Seamlessly Blend Two Images in Adobe Photoshop - A Graphic Design for Lunch™ Class | Helen Bradley | Skillshare

Seamlessly Blend Two Images in Adobe Photoshop - A Graphic Design for Lunch™ Class

Helen Bradley, Graphic Design for Lunch™

Seamlessly Blend Two Images in Adobe Photoshop - A Graphic Design for Lunch™ Class

Helen Bradley, Graphic Design for Lunch™

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3 Lessons (21m)
    • 1. Blend two images together in Photoshop Introduction

      1:11
    • 2. Seamlessly Blend Two Images Together - Part 1

      10:19
    • 3. Seamlessly Blend Two Images Together - Part 2

      9:26
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About This Class

Graphic Design for Lunch™ is a series of short video courses you can study in bite size pieces such as at lunchtime. In this course you'll learn to seamlessly blend two images together using a mask and you will also learn how to create a background you can use for your blend if you don't have enough image to work with. This is the blend we will be making::

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Helen Bradley

Graphic Design for Lunch™

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Helen teaches the popular Graphic Design for Lunch™ courses which focus on teaching Adobe® Photoshop®, Adobe® Illustrator®, Procreate®, and other graphic design and photo editing applications. Each course is short enough to take over a lunch break and is packed with useful and fun techniques. Class projects reinforce what is taught so they too can be easily completed over a lunch hour or two.

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Transcripts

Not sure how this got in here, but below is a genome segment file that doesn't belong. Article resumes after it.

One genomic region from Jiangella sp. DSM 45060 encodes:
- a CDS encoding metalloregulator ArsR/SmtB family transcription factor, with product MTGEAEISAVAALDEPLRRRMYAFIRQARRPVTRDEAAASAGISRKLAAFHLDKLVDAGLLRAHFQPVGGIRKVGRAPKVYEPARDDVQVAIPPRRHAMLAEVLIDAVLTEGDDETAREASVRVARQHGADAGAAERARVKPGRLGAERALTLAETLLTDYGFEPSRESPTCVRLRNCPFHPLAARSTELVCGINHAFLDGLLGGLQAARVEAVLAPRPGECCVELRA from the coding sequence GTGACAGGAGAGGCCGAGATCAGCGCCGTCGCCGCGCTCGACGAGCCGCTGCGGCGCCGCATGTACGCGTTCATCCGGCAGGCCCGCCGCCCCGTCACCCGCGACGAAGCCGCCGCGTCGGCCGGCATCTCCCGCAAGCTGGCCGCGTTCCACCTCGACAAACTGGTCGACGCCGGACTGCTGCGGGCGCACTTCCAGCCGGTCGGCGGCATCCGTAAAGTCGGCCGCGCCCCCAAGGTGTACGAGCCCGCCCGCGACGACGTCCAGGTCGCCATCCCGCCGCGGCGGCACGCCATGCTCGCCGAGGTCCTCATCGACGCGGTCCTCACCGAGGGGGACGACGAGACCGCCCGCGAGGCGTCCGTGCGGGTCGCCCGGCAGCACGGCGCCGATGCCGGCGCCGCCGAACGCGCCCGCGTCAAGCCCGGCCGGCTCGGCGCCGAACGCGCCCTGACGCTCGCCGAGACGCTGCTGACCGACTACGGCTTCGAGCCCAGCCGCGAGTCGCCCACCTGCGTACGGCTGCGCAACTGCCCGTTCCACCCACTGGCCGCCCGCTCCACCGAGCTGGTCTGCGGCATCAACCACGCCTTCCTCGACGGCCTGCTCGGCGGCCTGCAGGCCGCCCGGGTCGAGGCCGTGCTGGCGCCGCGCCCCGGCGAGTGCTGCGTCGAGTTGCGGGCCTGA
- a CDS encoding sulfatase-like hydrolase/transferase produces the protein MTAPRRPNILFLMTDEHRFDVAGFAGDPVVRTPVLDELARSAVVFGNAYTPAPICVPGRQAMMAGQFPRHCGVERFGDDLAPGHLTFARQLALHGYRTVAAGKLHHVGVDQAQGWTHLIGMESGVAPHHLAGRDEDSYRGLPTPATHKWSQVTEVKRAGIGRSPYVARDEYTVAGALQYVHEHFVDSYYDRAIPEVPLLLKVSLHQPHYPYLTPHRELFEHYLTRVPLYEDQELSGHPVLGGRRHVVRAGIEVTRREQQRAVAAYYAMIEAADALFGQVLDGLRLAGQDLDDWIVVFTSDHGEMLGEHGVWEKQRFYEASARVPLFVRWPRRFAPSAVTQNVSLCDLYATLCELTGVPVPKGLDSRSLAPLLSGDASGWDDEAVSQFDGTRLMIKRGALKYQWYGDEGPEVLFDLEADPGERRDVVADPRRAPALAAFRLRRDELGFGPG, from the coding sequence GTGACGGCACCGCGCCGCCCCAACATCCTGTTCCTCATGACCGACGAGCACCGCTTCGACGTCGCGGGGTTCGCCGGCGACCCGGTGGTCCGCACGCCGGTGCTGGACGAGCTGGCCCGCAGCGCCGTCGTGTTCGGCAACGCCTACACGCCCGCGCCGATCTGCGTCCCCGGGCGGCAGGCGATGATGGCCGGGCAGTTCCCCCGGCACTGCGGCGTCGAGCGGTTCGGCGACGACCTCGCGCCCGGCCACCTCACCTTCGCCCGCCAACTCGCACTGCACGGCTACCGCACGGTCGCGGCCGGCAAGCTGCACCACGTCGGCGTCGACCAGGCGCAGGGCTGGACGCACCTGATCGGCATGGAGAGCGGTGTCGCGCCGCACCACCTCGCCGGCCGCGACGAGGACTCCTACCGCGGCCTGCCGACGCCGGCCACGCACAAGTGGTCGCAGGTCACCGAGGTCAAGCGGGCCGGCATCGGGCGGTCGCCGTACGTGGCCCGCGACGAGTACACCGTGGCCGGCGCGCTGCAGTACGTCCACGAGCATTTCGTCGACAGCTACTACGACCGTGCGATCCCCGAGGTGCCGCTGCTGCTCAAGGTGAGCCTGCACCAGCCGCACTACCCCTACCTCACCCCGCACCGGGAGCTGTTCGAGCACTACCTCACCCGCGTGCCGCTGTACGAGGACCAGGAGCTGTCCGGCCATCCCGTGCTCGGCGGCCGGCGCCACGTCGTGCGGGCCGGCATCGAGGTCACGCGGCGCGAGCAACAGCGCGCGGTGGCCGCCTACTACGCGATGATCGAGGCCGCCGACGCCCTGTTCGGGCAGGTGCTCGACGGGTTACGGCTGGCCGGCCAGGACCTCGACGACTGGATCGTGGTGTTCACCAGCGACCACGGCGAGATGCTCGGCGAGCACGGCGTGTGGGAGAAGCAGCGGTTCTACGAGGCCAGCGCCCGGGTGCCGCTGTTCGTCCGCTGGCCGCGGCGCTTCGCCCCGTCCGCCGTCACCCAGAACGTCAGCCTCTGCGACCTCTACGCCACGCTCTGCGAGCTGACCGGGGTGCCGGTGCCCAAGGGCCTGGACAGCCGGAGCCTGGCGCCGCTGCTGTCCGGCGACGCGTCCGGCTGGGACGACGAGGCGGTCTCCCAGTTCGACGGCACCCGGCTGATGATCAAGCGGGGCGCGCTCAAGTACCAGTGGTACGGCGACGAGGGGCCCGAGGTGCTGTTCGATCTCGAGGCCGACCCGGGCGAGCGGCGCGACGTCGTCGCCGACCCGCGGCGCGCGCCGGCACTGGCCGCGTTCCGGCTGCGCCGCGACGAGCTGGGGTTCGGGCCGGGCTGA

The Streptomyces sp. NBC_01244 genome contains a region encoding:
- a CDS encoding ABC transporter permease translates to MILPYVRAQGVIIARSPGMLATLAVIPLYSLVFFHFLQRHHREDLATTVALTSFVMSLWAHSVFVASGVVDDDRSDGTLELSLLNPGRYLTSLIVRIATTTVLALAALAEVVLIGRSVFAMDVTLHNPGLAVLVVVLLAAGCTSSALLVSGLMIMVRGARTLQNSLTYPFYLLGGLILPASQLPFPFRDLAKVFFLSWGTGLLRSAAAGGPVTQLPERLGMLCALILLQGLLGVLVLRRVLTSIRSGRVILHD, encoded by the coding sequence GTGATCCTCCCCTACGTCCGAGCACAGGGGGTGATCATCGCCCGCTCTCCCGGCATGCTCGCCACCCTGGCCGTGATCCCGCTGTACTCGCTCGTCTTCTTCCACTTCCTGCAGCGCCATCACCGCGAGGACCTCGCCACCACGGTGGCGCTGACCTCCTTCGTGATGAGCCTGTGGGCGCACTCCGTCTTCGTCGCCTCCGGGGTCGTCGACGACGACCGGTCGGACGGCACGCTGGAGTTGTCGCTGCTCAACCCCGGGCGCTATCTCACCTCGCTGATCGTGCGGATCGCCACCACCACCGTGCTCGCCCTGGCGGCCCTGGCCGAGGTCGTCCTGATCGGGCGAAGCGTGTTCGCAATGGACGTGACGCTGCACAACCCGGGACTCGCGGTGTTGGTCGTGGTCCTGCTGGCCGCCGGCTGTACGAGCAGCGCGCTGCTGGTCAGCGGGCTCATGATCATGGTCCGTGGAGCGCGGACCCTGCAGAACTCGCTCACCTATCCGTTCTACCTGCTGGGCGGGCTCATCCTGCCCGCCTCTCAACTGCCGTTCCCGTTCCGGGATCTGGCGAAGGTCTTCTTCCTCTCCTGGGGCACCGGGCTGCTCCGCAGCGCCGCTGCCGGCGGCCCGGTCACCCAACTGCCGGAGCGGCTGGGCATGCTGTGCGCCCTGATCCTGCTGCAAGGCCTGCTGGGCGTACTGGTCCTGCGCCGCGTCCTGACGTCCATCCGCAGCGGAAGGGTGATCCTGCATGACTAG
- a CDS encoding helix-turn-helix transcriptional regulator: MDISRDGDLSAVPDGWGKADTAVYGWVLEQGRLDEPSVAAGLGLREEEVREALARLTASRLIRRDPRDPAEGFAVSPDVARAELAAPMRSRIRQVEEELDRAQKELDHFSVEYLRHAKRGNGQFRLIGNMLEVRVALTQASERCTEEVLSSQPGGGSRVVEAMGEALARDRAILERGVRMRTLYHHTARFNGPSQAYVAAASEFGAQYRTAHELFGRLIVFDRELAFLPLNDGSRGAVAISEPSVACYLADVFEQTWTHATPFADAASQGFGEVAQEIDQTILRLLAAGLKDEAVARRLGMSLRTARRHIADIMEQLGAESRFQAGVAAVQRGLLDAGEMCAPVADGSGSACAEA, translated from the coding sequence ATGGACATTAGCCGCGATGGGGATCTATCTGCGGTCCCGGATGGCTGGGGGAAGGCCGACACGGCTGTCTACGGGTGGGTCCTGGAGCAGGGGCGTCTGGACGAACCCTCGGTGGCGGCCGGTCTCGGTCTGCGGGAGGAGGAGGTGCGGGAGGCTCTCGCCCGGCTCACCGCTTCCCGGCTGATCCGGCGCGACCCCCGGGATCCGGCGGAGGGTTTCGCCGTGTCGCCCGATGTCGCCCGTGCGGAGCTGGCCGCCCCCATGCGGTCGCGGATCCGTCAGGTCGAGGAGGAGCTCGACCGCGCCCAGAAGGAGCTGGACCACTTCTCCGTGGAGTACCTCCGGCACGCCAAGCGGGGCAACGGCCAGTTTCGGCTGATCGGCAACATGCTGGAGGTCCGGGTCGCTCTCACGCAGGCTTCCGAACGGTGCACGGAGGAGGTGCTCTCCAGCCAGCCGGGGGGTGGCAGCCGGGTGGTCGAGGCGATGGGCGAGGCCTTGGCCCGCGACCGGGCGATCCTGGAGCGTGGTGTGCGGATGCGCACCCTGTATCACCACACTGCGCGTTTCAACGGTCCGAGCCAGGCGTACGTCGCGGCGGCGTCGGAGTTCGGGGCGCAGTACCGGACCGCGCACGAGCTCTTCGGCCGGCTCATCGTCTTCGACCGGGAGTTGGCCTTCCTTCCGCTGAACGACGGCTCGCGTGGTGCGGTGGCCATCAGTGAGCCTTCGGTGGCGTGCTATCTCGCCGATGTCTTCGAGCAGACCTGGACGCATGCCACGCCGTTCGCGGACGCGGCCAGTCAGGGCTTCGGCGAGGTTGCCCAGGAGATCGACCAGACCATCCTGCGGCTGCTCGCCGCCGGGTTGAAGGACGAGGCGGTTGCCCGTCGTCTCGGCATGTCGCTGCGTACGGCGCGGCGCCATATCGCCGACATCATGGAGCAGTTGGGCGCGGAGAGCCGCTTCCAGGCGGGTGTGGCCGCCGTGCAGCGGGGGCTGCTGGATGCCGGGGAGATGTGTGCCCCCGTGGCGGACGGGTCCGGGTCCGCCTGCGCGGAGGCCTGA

1. Blend two images together in Photoshop Introduction: Hello, I'm Helen Bradley. Welcome to this Graphic Design for Lunch class, seamlessly blend two images in Adobe Photoshop. Graphic Design for Lunch is a series of classes that teach a range of tips and techniques for creating designs and for working in applications such as Illustrator, Photoshop, and Procreate. Today we're going to look at seamlessly blending two images together, so you're going to learn about layers and masks. You're also going to learn what you can do if you don't have enough background to use behind your blended images. As you're watching these videos, you'll see a prompt which let you recommend this class to others. Please, if you are enjoying the class, do two things for me; give it a thumbs up and write just a few words about why you're enjoying the class. These recommendations are really important to me. They help me get my classes in front of most students who just like you, want to learn more about Photoshop. Now if you'd like to leave a comment, please do so. I read and respond to all of your comments, and I look at and respond to all of your class projects. So if you're ready now let's get started blending two images seamlessly together in Photoshop. 2. Seamlessly Blend Two Images Together - Part 1: The images that I'm going to use in this class are these two here, and you can download them from unsplash.com. I'm going to give you the link to this photographer's collection at unsplash.com because if you're not happy with using these images, you could use, for example, these two. They are the same model, the same outfit and pretty much the same location. Now, I've also gone ahead and located two other photographers at unsplash.com who've shot the same subject in similar locations. These are by no means the only photographers that have done this. But if you're looking for other images you can use, I'm going to give you the link to this photographer's collection that's Brooke Cagle and also Larisa Birta. I've used these images before in a similar process and so they're also handy to use. Of course, you can just go to unsplash.com and look and see if you can find some images that you would like to work with. They will be best if they were shot in similar lighting conditions, similar locations. I've got these two images. Let's open them up in Photoshop and get to work. I have the two images open here in Photoshop, and what I need to do is to put them both in the one document. I'm going through the second image. I'm going to right-click the background layer, choose Duplicate Layer. I'm going to choose the other image from the document drop-down list and click "Okay." I can now close this images, I don't need it any longer. I'm taken to the second image and you can see it has two layers in it, one for each of these images. Now I'm going to need a little bit of extra Canvas here because these two images are pretty much on top of each other. I'm going to unlock the Background layer. In later versions of Photoshop, you can do it by just clicking on the lock icon. Let me just undo that. In earlier versions of Photoshop, you'll need to pick up the lock icon and drag it onto the trash, or you can just double-click the Background layer and click "Okay." Either of those processes are going to unlock that background layer. Now when we add some more Canvas, it's going to be transparent. If we didn't unlock that background layer, when we add some more canvas, it has to be filled pixels because you can't have transparency on a background layer in Photoshop. I'm going to use the crop tool to add some extra background with clicking on the Crop tool. In earlier versions of Photoshop, you might have to select the entire image with the crop tool. Then let go, and then you can just drag outwards on the crop handles to add some Canvas around the image. I'm guessing that about this much will be plenty, and I'll just click the check box. I've now added some transparent Canvas to this image. I'm going to the Move tool that target the topmost layer and just move it across. Now, I have a slight problem with this image right now and that is that this side of the image is bigger than this one. This is the more compelling image, the one where the woman is looking towards us and we really want to be looking at that, so we want our eye drawn to that. But this one is larger and because it's larger, it's dragging our attention away. So I need to size this down. I'm going to the Move tool and I'm going to hold the Shift key as I drag down on this just to make sure that it's sized in proportion. Once I get it into position, I'm just going to click the check mark. Now, that leaves me with a problem. I've got a gap here, an area that has no content in it. I'm also looking at this overlap area and you want to make sure that when you're working with these images that you have plenty of data in this overlap area. Now we're a little bit short here, and there's a chance that when you're working with your own images, you might be very short. Let's take a small diversion now and look at how we're going to get some extra image behind these images so that when we use the mask, we're not going to be masking away to transparent background. We're going to have a background here that will fill in the are that we're masking through. If you're working with Photoshop CS5 or later, we're going to look at what you're going to do. If you're working with earlier versions, I'm going to deal with that secondly. In Photoshop CS5 and later, we're going to do what's called create a stamp layer. I'm going to click the topmost layer of this image and I'm going to hold down Ctrl Alt and Shift on the Mac, that would be Command Option Shift. I'm going to tap the letter E. What that does is it creates a stamp layer. I've still got my two layers here, and I really need those because I'm going to blend those in a minute. But what I've got on the top here is a layer that is the composite of everything that was previously visible. So I've got a whole image here. What I'm going to do is I'm going to fill in the background. I'm actually going to create an entire layer here that only has this tree detail in it. So I'm going to the lasso tool. I'm just going on this top-most layer, going to select around the woman and fairly close to her because I want to remove her from the background, but I want as much of these tree detail as I can. Just going to press the "Delete" key. I'm going to do the same over here. I want to get rid of everything that is her. I'm just going to finish up here with a bit that I didn't remove, and press Ctrl or Command D to deselect any selection. Now I'm going to the magic wand tool. I'm going to make sure that contiguous is not selected. I'm just going to click in one of these empty areas and what that's going to do is select all of the empty pixels. Now we'll go to Edit and then Fill and from the content drop down list here, you're going to select Content Aware and click "Okay." Photoshop's going to fill these areas with content that it can see on the screen right now. I'm just going to press Ctrl or Command D to deselect the selection. By removing the women's faces, all that was left on that layer was tree detail. Photoshop is forced to fill in those empty areas with that tree detail. Now, there's a couple of little problem areas here, but that's really easily solved with a tool like the Spot Healing Brush Tool. Just going to get that tool, going to size the brush down to a small size using the open and close square bracket keys to adjust the brush size and just drag over the areas where I've got some unwanted corner detail, if you like. That is not a perfect background, but it is all we're going to need to put behind these two images so that later on when we go and create our masks, if we're masking away this image here, we've got something behind it to catch it and we can blend it in. That's how you do it in Photoshop CS5 and later because you've got that content aware fill tool. If you're working in earlier versions of Photoshop, we're going to address that need now. If you are working with CS5 or later, you can go ahead now to the next video. I'm just going to get rid of the layer that we created and we're going to look at what we've got here in terms of image detail. Here we're going to have to fudge it because we don't have a tool that's going to do all the work for us, but we've got plenty of tree detail that we can use. What I'm going to do is make a selection on this top area of this image of the tree detail that I have. I'm going to copy it. So I'm going to choose Layer, New layer via copy, and that puts that on a separate layer. I've got this piece here. Now we're working with what is pine tree detail. There is nothing to say how big or small a pine tree leaf needs to be. I'm just going to hold the Shift key as I drag this out to make it fill the entire image. I'm going to duplicate this last. I'm going to drag it onto the New Layer icon and with the duplicate, I'm just going to flip it. You can see here that what I'm doing is building up a background where there was none before. I could do this again. So I could grab this, drag it onto the new icon and flip this piece. Because we're in each case flipping them, we're ending up with what's looking like a seamless background. There's nothing here that is not blending reasonably well into the next layer. Having got these three layers together, I'm going to right-click and choose Merge Layers. Then if I need to, I can go with the spot healing brush. If I'm seeing some unwanted seams, I can just paint over them. But since we came here to create a seamless background that we could put behind these two layers so that if when we're blending these two images together, we poke through an image and show up what would normally be transparent pixels, we've got something behind this image that we're actually going to blend too. Now, in some circumstances, when you do do your blend, you might like what you're seeing behind the image. Well, that's fine. You can come and get the clone stamp tool or some other tool to just make the background up and make it look a little bit better. But you'll know at that point which bits you need to work on. Right now we have no clue which part of this background, if any, we're going to need to use. So we've got something behind the rest of the image. We've got something to work with and if we need to perfect it later on, we can do so when we know what it is that we need to perfect. Now we've prepped the image, we're ready to go ahead and we're going in the next video to blend these two images together. 3. Seamlessly Blend Two Images Together - Part 2: To blend these two layers together, the two layers that have the woman's face on it, we're going to select the topmost image because that's the one that we need to remove some contents from to be able to see the one underneath. Whichever image is on top, that's generally the one that you want to start blending in. With this top-most layer selected, I'm going to click the Add Layer Mask icon to add a layer mask that we can use to paint away some of this image. The reason we're using a layer mask is if we don't like the result, we can easily undo it. It's not going to be baked into the image the same way it would be if we were using the eraser. Now there's no reason why you couldn't choose the other image to be on the top. You can choose either of them. To me seems a little bit easier to be blending this one into the one below because I know what parts of the one below I want to see. It's going to be pretty quick and easy to do. I'm targeting the mask, it's got a little marker around it that tells you that the mask is actually targeted. When you're working on a mask, you can paint in black or white or any shade of gray, you can't paint in color. So you're only going to be able to paint with black or white or gray. You're going to need a brush. I'm going to click on the Brush tool, I'm going to open up the brushes panel, going to select a round brush. At the moment it has a 100 percent hardness, so I'm going to wind that back to zero hardness to start off with. The size is a little difficult to adjust from this panel because you really don't know whether 250 is going to be too much or too small or whatever. I don't generally adjust size, I just click away from that dialogue. Then adjust the size of the brushes in the open and closed square bracket case. That works on Macs and on a PC. It just makes it a little bit easier for you to visually see what the brush size is going to be. Now we're painting with black because this mask right now is white. Painting with white is not going to change it at all. Obviously, if we want to see through this layer, we're going to have to paint with the opposite color, which is black. Black's on the foreground here. I've got my mask targeted and you can see as I'm painting on the image, the color is actually going on the mask here. What's happening as I paint, because I'm painting with solid black, well, it's nearly solid black my opacity's now at 100 percent, I'm poking directly through this layer to see the layer underneath. As I work, I'm just going to adjust the brush size because I want to blend these two images together so that the result is somewhat seamless. I don't want to be able to see easily where I've stopped painting. For example, this is a seam, I don't want to see that. I'm going to flip my colors. When you're working with masks and using black and white, it's really handy to know the keyboard shortcut to flip these colors and it's X. It just means that you don't have to continually click this button, you can just be working on the keyboard, just click the X key to change between the two colors. Now you can see I'm building this back so that we're no longer seeing that seam between the two images. I'm going to enlarge my brush a little bit, change my color again, pressing the X key and just blend this in. Again, I've got a problem here, just switch the colors back, adjust the brush size, and just work at creating an invisible change from one image to the other. Over here, when I poke through the image, I'm going to see the image behind, and that's just fine. I actually don't think I'm going to need much of the image that we actually created as a background here, but I'm just going to make sure that it is looking fairly seamless. Now, this seam down here is coming from this image here. You can see that this layer here doesn't have any content up here. The seam that we're seeing is all belonging to this layer underneath. If we want to blend out that seam, we're going to this layer and we're going to add a mask to it. I'm going to target the mask, we're going to paint in black. We're just going to paint out this seam here. Quite often you'll find that just working with a very small brush is all you need, you don't need a lot of effort to paint this out. You're just looking at trying to create that seamless transition. Now I can see obviously, a very distinct repetition across here, and it's obviously darker at the top of this image. But I'm also looking at the image and thinking there's a lot of space above her head that we just don't need. I'm actually going to crop this image before I work at the top because I may not need to do any work to it at all. I'm going to click on the Crop tool. Just going to bring the top-down because there really was way too much image content above her head there. Now that we've done that, you can say that the blend is actually pretty good. We probably don't need to do anything in there at all. I'm really happy with the seamless blend that I have right now. The only thing that's concerning me is this lighter corner of the image here. I think the image would look better with a vignette. We've got some dark corner here, dark corner here. I think we could darken this up and darken this up. To do that, I'm going to add a new layer. I'm going to get the Rectangular Marquee tool. I'm going to drag inside the image. I'm going to create a rectangle that is pretty evenly spaced in from the edges of the image. It's not rocket science, it doesn't have to be measured, just eyeball it. At the moment I've got the central area selected. I'm going to invert that by choosing select and inverse. Now I've got a rectangle around the edges of the image selected. I'm going to the Eyedropper tool because I want to sample a color from the image. I'm thinking probably around this color here. It's not quite black, but it is quite dark. Once I've got that sampled as my foreground color and I've got my selection made, I'm going to press Alt and Backspace. That would be option Delete on the Mac to fill the outside border area that I have selected with that color. Then I'm going to deselect the selection. I like to press Control or Command D, but you can also get it here by choosing select and deselect. It's really important that you deselect this before you go to the next step. I'm going to multiply, blend mode this, so I'm darkening the edges. Now because this is a solid band of color, I want to soften it. I'm going to apply a blur to it. With that top layer selected, I'm going to choose Filter, Blur, and I'm choosing Gaussian Blur. Gaussian Blur is pretty much your go to blur. It's an awesome blur for blurring everything. It doesn't take into account hard edges and we don't want to take into account hard edges here. We want to blur this a lot. We really just want a little bit of color around the edges of the image. I'm going to do that and click Okay. Now I've probably got a bit more color than I wanted, so I'm going to actually transform this vignette. I'm going to choose Edit and then Transform and Warp. What that does is it adds this warp grid over the image. I want to color the corners, but I don't want to necessarily color the side areas. I'm just going to drag these joins outwards. What that does is it's pulling this vignette away from the image into the area around the image that's outside the document that we're seeing. But because I'm leaving the corners in place, the darker color is still being applied to the corners. It's just being removed here from the edges. You can see even in here that we're pulling the edges of the vignette away from the image. It's only really affecting the corners. I'll click the check mark. This is the final result. We've been able to, in just a few minutes, seamlessly blend these two images together. We've done all the work with a mask. Essentially 99 percent of the work has been done on this top layer by just adding a mask, painting with black, and just softening the edges to bring these images together so that you cannot see where one image ends and the other one begins. Your project for this class will be to take two images and to seamlessly blend them together. You can use the two images that I've used or you can use other images of your choice. Post an image of your finished project in the class project area. As you've been watching these videos, you will have seen a prompt which lets you recommend this class to others. Please, if you're enjoying the class, do two things for me. Give it a thumbs up and write in two or three words even why you're enjoying the class. If you'd like to leave a comment, please do so. I read and respond to all of your comments and questions, and I look at and respond to all of your class projects. My name's Helen Bradley. Thank you so much for joining me for this episode of Graphic Design for Lunch, and I look forward to seeing you in an upcoming episode soon.